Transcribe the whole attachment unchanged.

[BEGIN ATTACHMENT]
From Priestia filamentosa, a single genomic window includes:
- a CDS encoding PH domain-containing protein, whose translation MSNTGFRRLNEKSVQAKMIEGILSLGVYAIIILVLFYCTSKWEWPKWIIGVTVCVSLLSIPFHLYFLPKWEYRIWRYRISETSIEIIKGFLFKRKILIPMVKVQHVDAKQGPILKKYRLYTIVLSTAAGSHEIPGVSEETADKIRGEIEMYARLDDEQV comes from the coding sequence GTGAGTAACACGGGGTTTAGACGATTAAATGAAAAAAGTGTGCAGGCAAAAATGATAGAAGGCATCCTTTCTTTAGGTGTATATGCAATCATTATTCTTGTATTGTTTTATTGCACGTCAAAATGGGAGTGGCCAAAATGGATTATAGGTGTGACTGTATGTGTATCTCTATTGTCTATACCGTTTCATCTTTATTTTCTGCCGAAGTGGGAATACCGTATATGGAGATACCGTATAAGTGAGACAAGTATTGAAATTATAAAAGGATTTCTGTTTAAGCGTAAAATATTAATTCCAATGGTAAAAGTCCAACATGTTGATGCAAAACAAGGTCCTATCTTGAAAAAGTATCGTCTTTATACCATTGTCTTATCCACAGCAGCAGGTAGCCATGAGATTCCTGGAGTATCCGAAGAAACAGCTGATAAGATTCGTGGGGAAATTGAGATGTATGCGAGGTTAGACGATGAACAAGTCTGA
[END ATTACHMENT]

From Priestia filamentosa, a single genomic window includes:
- a CDS encoding PH domain-containing protein, whose translation MSNTGFRRLNEKSVQAKMIEGILSLGVYAIIILVLFYCTSKWEWPKWIIGVTVCVSLLSIPFHLYFLPKWEYRIWRYRISETSIEIIKGFLFKRKILIPMVKVQHVDAKQGPILKKYRLYTIVLSTAAGSHEIPGVSEETADKIRGEIEMYARLDDEQV comes from the coding sequence GTGAGTAACACGGGGTTTAGACGATTAAATGAAAAAAGTGTGCAGGCAAAAATGATAGAAGGCATCCTTTCTTTAGGTGTATATGCAATCATTATTCTTGTATTGTTTTATTGCACGTCAAAATGGGAGTGGCCAAAATGGATTATAGGTGTGACTGTATGTGTATCTCTATTGTCTATACCGTTTCATCTTTATTTTCTGCCGAAGTGGGAATACCGTATATGGAGATACCGTATAAGTGAGACAAGTATTGAAATTATAAAAGGATTTCTGTTTAAGCGTAAAATATTAATTCCAATGGTAAAAGTCCAACATGTTGATGCAAAACAAGGTCCTATCTTGAAAAAGTATCGTCTTTATACCATTGTCTTATCCACAGCAGCAGGTAGCCATGAGATTCCTGGAGTATCCGAAGAAACAGCTGATAAGATTCGTGGGGAAATTGAGATGTATGCGAGGTTAGACGATGAACAAGTCTGA